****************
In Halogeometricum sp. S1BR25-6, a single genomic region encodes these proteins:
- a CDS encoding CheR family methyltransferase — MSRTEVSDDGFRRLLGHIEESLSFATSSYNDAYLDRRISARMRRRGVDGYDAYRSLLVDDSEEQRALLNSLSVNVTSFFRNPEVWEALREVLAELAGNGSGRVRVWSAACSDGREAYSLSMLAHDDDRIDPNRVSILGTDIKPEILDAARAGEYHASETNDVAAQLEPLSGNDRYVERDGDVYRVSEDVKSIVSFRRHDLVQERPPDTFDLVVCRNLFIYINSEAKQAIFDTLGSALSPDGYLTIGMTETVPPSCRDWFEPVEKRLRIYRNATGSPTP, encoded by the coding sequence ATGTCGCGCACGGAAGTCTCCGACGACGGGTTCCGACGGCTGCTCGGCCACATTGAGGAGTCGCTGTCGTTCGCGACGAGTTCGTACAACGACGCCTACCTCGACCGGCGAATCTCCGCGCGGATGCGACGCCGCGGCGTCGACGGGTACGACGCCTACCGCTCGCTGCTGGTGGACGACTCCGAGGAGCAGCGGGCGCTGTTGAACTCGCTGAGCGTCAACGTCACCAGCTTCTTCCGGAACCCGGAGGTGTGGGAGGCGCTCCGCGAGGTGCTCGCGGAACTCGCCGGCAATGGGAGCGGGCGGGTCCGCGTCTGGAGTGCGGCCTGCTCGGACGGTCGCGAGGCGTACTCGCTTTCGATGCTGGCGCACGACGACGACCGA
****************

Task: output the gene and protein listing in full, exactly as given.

In Halogeometricum sp. S1BR25-6, a single genomic region encodes these proteins:
- a CDS encoding CheR family methyltransferase — MSRTEVSDDGFRRLLGHIEESLSFATSSYNDAYLDRRISARMRRRGVDGYDAYRSLLVDDSEEQRALLNSLSVNVTSFFRNPEVWEALREVLAELAGNGSGRVRVWSAACSDGREAYSLSMLAHDDDRIDPNRVSILGTDIKPEILDAARAGEYHASETNDVAAQLEPLSGNDRYVERDGDVYRVSEDVKSIVSFRRHDLVQERPPDTFDLVVCRNLFIYINSEAKQAIFDTLGSALSPDGYLTIGMTETVPPSCRDWFEPVEKRLRIYRNATGSPTP, encoded by the coding sequence ATGTCGCGCACGGAAGTCTCCGACGACGGGTTCCGACGGCTGCTCGGCCACATTGAGGAGTCGCTGTCGTTCGCGACGAGTTCGTACAACGACGCCTACCTCGACCGGCGAATCTCCGCGCGGATGCGACGCCGCGGCGTCGACGGGTACGACGCCTACCGCTCGCTGCTGGTGGACGACTCCGAGGAGCAGCGGGCGCTGTTGAACTCGCTGAGCGTCAACGTCACCAGCTTCTTCCGGAACCCGGAGGTGTGGGAGGCGCTCCGCGAGGTGCTCGCGGAACTCGCCGGCAATGGGAGCGGGCGGGTCCGCGTCTGGAGTGCGGCCTGCTCGGACGGTCGCGAGGCGTACTCGCTTTCGATGCTGGCGCACGACGACGACCGA